Negotiation tactics: How having a decoy in your repertoire can get you the result you want.

Jonathan O’Brien, CEO of Positive Purchasing, explores the concept of repertoire in negotiation and use of the decoy tactic.

A negotiation is a performance of sorts.

Unsurprising then that, along with process and personality, repertoire is often referred to as a fundamental component of effective negotiation.

Usually associated with comedians or other performers, a repertoire is the entire range of material that can be delivered.

Where a performer’s repertoire might include jokes and songs, a negotiator’s repertoire contains skills and behaviours.

Effective negotiators build a strong repertoire of winning tactics and techniques for any eventuality.

In fact, selecting the right item from the repertoire for a negotiation opponent is as crucial as a comedian choosing the right gag for his audience.

Cohen (2007) describes negotiation as a ‘family of possibilities’ and this includes hundreds of negotiation tools, tactics and techniques.

The decoy

One such tactic is the decoy.

This is used when you are required to compromise. Of course, the act of compromising can indicate the relative level of importance a party attributes to each issue in a negotiation.

A decoy refers to an event, tool, or an individual meant to distract, conceal, or hide what an individual or individuals are aiming for (McCarthy & Hay, 2015).

Used to prevent giving too much away, a decoy is created by a party to pretend to give great importance to an issue or requirement that doesn’t actually matter that much to them.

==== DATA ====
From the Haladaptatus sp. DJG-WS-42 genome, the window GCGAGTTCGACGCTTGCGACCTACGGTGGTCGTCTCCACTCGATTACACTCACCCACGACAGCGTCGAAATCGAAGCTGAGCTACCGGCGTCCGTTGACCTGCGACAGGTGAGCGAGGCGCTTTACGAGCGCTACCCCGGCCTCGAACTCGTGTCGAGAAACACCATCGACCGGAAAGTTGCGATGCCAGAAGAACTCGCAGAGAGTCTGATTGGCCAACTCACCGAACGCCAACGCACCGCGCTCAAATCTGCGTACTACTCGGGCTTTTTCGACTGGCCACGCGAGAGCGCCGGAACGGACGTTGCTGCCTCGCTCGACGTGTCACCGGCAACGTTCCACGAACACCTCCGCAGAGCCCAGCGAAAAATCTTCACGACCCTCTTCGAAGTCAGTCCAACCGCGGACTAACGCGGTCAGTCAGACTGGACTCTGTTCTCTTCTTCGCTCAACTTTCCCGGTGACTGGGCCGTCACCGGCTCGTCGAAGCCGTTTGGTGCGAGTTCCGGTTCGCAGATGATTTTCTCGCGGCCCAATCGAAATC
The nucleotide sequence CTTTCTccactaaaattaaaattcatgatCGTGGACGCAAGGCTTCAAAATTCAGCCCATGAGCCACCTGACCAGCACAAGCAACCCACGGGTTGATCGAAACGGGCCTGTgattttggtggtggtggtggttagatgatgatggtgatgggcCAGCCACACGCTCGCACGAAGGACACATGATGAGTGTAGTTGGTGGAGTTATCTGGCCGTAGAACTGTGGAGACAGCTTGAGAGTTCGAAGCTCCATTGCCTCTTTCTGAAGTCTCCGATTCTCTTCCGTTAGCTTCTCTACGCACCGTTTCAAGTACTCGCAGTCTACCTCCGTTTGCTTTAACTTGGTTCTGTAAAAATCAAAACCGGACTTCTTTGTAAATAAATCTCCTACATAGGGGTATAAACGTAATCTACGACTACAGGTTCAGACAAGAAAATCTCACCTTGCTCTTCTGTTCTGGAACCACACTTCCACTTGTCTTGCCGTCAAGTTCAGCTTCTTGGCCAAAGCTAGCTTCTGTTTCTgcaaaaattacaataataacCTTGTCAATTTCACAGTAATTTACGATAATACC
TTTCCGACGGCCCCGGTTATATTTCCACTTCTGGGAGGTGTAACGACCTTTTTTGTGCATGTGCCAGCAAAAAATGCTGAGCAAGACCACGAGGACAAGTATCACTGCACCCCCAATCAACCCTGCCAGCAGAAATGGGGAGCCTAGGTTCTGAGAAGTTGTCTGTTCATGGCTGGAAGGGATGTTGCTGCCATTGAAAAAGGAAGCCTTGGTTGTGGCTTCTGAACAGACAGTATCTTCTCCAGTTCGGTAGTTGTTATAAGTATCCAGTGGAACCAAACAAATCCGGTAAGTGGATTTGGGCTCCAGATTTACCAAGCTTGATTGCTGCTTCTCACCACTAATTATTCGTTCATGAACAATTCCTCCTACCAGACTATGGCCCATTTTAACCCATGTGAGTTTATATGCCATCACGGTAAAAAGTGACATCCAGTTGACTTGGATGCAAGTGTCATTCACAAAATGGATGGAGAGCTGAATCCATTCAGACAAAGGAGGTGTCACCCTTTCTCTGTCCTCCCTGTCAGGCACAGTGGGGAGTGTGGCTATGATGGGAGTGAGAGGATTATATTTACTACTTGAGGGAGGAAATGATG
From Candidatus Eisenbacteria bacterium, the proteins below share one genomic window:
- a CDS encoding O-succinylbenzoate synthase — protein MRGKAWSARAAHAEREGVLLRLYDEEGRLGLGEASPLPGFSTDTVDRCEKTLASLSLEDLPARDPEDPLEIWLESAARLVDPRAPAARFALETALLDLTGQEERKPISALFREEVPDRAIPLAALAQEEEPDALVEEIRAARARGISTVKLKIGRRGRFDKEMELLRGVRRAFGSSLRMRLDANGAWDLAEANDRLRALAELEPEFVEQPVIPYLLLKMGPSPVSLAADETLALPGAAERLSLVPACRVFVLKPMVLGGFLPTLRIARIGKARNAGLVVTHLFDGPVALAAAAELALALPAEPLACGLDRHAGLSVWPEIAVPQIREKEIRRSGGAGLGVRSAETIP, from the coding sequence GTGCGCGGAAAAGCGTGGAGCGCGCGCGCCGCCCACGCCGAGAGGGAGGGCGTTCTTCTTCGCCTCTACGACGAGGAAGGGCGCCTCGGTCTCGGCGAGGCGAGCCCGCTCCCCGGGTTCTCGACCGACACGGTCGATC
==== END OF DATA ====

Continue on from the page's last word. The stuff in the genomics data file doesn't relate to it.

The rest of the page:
By maintaining the pretence, the issue can be traded at a later stage for a major concession. In reality, however, little has been conceded and the other side will believe they have achieved an equal trade.

 

The decoy in practice

A decoy can be anything, from a delivery deadline to a parking space.

 

Example 1

For example, imagine you are buying a new car. You have agreed on the vehicle’s specification but, before signing the agreement, the salesperson mentions that there is a ten-week wait. Although the delivery date is not important to you, you pretend that it is, hoping that you will be offered a further concession. You may even tell the salesperson that you will buy a car somewhere else if he doesn’t offer something to make up for the fact you will have to wait.

 

Example 2

A business owner is negotiating with a landlord about leasing an office. The landlord may say that there are only two parking spaces with the unit. While this is ample for the business owner’s requirements, he might pretend that this is a huge issue and that he was looking for three parking spaces, suggesting he can only compromise if the landlord offers a concession, such as a monetary discount that will enable him to purchase a parking permit elsewhere.

 

How to use the decoy

There are three simple steps involved in using the decoy.

  1. Choose a requirement that is of little or no importance. This could be anything, from a product specification to a delivery timescale.